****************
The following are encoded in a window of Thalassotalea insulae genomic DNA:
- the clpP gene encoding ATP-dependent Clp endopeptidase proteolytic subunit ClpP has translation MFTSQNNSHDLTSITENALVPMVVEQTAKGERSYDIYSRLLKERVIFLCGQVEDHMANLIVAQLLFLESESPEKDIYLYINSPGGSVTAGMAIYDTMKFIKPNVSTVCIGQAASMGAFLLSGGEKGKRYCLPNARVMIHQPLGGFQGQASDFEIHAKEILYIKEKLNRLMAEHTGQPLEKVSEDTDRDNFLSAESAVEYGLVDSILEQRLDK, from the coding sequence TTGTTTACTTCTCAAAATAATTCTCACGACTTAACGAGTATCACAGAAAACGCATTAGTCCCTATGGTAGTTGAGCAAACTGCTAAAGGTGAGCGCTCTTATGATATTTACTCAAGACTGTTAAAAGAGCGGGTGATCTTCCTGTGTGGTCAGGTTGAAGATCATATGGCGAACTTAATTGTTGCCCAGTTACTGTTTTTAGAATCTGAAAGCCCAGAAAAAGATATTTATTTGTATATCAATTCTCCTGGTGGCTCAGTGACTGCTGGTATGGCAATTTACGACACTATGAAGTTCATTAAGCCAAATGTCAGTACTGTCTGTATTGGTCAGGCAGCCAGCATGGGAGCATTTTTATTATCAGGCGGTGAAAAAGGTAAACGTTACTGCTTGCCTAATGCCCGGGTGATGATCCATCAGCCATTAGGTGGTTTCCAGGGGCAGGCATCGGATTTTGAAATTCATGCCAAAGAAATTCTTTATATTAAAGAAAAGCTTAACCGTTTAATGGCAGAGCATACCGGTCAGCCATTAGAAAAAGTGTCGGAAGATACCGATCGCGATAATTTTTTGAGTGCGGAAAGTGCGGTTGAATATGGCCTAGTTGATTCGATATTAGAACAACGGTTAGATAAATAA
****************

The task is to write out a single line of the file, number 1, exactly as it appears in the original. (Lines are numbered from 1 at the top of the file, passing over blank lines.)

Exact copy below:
The following are encoded in a window of Thalassotalea insulae genomic DNA: